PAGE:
Aripiprazole displays linear kinetics and has an elimination half-life of approximately 75 hours. Steady-state plasma concentrations are achieved in about 14 days. Cmax (maximum plasma concentration) is achieved 3–5 hours after oral dosing. Bioavailability of the oral tablets is about 90% and the drug undergoes extensive hepatic metabolization (dehydrogenation, hydroxylation, and N-dealkylation), principally by the enzymes CYP2D6 and CYP3A4. Its only known active metabolite is dehydro-aripiprazole, which typically accumulates to approximately 40% of the aripiprazole concentration. The parenteral drug is excreted only in traces, and its metabolites, active or not, are excreted via feces and urine.[25] When dosed daily, brain concentrations of aripiprazole will increase for a period of 10-14 days, before reaching stable constant levels. This phenomenon is due to the long half life of aripiprazole, and is responsible for many of the adverse side effects that appear after multiple days of dosing (whereas the first dose normally does not cause these side effects). Aripiprazole possesses very high binding affinity for D2 receptors throughout the brain. Although aripiprazole is described as a partial agonist, its intrinisic affinity is lower than most other partial agonists, thus functioning as an antagonist in most physiological instances. This is due to the normal presence of dopamine throughout the brain, which possesses a much higher intrinsic activity for dopamine receptors. Single low doses of ariprazole will only occupy small amounts of dopamine D2 receptors, which does not cause extrapyramidial symptoms, akathisia, or parkinsonism. However, even if the dose is low, consecutive daily administration will result in accumulation of brain concentrations, thereby causing undesirable side effects in many patients, such as Akathisia, anxiety, restless leg syndrome, and other side effects typical of traditional and atypical antipsychotic medications. An even higher risk for unwanted side effects, is present in situations of high-dose daily dosing (10mg and above/per day). Such dosing results in brain concentrations occupying up to 80% of dopamine D2 receptors in most areas of the brain. Common medical knowledge assumes that due to the partial agonist properties of aripiprazole, typical D2-blocking side effects will not be significant. This assumption is incorrect: a partial agonist will always produce agonist effects weaker than the endogenous full agonist (dopamine), specifically, aripiprazole's intrinsic agonist activity is so weak, that in nearly all real-life cases, aripiprazole will function solely as an antagonist at dopamine D2 receptors throughout the brain. [33][34][35][36]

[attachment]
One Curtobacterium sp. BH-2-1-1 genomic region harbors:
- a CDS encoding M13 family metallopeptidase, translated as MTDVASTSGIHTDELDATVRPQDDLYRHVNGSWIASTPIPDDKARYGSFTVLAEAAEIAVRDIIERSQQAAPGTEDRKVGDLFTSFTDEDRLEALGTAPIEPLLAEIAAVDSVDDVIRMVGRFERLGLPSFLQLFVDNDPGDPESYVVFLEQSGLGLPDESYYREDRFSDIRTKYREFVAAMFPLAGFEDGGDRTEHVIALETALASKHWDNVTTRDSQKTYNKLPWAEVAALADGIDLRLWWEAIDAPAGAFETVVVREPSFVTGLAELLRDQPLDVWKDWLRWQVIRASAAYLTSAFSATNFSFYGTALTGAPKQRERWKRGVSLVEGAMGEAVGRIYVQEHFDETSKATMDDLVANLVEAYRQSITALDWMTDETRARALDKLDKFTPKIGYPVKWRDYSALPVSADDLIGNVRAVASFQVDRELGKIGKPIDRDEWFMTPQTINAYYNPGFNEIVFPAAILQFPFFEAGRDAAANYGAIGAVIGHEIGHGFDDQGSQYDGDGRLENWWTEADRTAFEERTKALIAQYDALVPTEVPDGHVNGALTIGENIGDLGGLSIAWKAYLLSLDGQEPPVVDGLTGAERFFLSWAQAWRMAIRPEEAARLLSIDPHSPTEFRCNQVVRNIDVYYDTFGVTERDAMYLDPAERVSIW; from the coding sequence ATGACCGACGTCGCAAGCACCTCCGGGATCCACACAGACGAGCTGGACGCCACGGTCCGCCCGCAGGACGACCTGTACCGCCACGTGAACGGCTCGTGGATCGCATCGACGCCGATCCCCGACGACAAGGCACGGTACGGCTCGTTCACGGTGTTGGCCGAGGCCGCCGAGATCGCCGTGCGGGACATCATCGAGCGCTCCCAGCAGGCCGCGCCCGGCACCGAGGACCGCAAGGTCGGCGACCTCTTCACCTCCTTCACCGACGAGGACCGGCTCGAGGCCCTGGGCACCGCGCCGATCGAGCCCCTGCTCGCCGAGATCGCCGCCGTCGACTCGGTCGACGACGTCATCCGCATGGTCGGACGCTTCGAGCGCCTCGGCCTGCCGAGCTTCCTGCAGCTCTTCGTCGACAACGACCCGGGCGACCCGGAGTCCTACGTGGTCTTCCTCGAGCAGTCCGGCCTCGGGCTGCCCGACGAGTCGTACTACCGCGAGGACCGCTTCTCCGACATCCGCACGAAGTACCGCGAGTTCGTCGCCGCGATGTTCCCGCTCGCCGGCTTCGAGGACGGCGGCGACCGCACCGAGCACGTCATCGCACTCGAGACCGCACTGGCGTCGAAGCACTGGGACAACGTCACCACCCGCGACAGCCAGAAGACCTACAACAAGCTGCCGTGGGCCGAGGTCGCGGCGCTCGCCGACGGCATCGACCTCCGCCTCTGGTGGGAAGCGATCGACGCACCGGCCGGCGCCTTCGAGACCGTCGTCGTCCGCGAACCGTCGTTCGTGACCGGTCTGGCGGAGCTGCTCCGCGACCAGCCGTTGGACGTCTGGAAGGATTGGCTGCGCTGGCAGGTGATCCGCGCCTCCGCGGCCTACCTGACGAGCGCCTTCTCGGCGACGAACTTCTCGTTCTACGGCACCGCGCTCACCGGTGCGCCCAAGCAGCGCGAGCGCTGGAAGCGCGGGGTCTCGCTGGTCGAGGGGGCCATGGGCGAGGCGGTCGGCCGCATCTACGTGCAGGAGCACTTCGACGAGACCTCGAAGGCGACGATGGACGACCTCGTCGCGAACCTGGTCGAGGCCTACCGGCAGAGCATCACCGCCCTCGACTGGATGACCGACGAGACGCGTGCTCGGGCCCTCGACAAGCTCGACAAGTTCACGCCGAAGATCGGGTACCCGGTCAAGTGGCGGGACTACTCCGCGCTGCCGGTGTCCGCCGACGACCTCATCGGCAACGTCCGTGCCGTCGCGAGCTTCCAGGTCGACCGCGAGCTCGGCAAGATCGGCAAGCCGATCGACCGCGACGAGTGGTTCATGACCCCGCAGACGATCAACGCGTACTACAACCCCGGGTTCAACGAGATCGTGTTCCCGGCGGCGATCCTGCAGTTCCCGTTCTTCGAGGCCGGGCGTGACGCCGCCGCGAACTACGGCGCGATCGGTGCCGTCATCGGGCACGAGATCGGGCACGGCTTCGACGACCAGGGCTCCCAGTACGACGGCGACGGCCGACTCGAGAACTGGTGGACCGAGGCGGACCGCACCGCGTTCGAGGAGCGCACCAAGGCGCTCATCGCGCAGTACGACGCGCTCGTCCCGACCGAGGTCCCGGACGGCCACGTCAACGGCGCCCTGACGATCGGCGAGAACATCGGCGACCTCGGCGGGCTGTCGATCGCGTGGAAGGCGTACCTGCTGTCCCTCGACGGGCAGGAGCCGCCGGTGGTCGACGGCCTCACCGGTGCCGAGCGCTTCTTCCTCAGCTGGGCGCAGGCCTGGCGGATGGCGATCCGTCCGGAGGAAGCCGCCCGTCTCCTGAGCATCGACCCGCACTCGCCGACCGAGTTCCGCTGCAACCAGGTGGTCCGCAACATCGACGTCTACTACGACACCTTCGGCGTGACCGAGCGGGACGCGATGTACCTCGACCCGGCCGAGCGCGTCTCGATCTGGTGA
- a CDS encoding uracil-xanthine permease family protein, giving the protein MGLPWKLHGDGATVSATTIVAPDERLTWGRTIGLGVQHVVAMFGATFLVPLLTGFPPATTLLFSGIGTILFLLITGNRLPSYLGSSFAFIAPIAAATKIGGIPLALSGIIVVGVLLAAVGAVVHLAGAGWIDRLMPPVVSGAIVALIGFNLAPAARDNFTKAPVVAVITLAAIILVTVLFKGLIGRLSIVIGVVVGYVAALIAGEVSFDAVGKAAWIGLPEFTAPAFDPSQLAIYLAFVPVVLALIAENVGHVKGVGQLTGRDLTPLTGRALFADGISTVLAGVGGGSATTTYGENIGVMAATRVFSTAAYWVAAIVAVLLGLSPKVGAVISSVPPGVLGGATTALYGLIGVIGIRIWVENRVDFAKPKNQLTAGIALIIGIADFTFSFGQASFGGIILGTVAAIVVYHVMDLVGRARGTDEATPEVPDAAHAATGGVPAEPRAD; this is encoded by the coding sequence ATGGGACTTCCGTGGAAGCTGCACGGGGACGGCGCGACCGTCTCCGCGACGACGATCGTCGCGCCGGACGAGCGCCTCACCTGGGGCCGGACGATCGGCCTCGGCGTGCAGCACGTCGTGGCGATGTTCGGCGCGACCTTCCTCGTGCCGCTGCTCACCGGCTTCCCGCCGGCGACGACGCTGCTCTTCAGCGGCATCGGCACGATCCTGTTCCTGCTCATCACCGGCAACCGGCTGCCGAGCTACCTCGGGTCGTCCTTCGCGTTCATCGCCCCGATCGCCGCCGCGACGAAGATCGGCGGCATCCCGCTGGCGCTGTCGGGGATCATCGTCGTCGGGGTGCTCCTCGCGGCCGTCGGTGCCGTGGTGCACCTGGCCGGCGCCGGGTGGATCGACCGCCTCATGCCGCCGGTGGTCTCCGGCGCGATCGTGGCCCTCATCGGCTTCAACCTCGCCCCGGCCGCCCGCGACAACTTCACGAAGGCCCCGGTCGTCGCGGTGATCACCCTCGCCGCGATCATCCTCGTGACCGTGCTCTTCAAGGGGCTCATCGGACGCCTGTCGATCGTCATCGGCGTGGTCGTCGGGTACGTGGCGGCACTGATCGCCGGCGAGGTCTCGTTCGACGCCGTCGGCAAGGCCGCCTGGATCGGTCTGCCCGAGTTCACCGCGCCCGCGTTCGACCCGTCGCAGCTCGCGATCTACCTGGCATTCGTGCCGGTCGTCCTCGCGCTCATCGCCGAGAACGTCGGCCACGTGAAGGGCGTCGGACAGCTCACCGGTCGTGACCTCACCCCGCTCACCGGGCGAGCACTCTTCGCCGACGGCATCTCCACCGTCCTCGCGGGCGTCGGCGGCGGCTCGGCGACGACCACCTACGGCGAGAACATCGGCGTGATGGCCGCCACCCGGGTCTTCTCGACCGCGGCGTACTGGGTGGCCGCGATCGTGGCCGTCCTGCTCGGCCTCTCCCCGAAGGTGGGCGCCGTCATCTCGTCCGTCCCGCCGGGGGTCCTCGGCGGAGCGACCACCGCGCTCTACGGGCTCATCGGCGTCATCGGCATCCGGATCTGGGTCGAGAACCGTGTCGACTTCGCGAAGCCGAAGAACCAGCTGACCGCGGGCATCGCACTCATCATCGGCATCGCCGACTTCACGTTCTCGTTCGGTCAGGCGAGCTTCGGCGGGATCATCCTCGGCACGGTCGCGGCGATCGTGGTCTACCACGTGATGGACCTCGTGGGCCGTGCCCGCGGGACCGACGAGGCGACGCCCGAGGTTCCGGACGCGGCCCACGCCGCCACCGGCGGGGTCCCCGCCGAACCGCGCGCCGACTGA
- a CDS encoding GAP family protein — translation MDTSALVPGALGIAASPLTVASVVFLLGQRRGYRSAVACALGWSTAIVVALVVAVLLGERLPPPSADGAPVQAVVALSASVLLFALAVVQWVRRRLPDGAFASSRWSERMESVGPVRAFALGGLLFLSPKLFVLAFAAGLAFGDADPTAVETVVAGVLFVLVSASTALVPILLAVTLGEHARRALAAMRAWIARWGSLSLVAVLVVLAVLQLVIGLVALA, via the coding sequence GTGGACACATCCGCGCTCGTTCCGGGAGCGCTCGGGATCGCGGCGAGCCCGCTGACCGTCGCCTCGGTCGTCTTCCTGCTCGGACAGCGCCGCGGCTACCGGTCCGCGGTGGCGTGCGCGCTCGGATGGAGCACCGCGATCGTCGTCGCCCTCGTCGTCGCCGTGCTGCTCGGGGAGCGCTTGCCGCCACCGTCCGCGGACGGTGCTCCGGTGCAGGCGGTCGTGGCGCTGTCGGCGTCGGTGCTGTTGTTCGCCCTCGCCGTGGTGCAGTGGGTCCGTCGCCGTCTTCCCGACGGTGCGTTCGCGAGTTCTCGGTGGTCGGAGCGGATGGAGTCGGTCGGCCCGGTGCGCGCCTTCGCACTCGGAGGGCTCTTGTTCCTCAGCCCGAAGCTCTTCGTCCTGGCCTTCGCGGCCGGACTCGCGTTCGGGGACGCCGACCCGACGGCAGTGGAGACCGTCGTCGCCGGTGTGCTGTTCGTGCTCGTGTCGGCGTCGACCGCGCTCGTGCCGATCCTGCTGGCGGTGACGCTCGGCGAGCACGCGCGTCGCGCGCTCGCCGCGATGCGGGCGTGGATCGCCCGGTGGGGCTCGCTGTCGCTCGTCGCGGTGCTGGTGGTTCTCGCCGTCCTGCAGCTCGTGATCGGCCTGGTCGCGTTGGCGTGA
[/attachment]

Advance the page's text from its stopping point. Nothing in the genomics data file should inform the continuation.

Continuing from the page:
Patent status